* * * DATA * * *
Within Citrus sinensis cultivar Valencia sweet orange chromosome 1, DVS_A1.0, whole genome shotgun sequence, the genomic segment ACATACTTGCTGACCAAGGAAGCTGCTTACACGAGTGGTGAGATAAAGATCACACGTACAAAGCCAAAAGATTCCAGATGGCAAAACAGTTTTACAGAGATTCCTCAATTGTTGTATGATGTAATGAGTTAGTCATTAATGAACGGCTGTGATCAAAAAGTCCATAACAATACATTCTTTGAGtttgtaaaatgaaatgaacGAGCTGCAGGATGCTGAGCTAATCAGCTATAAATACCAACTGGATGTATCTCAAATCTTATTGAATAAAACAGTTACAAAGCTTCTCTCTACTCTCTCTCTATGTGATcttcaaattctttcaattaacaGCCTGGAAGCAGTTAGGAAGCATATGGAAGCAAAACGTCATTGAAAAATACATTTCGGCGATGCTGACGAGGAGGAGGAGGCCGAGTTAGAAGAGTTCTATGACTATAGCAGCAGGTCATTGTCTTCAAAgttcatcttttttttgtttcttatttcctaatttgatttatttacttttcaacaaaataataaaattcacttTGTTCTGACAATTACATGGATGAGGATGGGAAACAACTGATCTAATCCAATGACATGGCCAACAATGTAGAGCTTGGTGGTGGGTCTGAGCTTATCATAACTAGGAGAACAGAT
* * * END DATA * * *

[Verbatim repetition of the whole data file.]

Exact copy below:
Within Citrus sinensis cultivar Valencia sweet orange chromosome 1, DVS_A1.0, whole genome shotgun sequence, the genomic segment ACATACTTGCTGACCAAGGAAGCTGCTTACACGAGTGGTGAGATAAAGATCACACGTACAAAGCCAAAAGATTCCAGATGGCAAAACAGTTTTACAGAGATTCCTCAATTGTTGTATGATGTAATGAGTTAGTCATTAATGAACGGCTGTGATCAAAAAGTCCATAACAATACATTCTTTGAGtttgtaaaatgaaatgaacGAGCTGCAGGATGCTGAGCTAATCAGCTATAAATACCAACTGGATGTATCTCAAATCTTATTGAATAAAACAGTTACAAAGCTTCTCTCTACTCTCTCTCTATGTGATcttcaaattctttcaattaacaGCCTGGAAGCAGTTAGGAAGCATATGGAAGCAAAACGTCATTGAAAAATACATTTCGGCGATGCTGACGAGGAGGAGGAGGCCGAGTTAGAAGAGTTCTATGACTATAGCAGCAGGTCATTGTCTTCAAAgttcatcttttttttgtttcttatttcctaatttgatttatttacttttcaacaaaataataaaattcacttTGTTCTGACAATTACATGGATGAGGATGGGAAACAACTGATCTAATCCAATGACATGGCCAACAATGTAGAGCTTGGTGGTGGGTCTGAGCTTATCATAACTAGGAGAACAGAT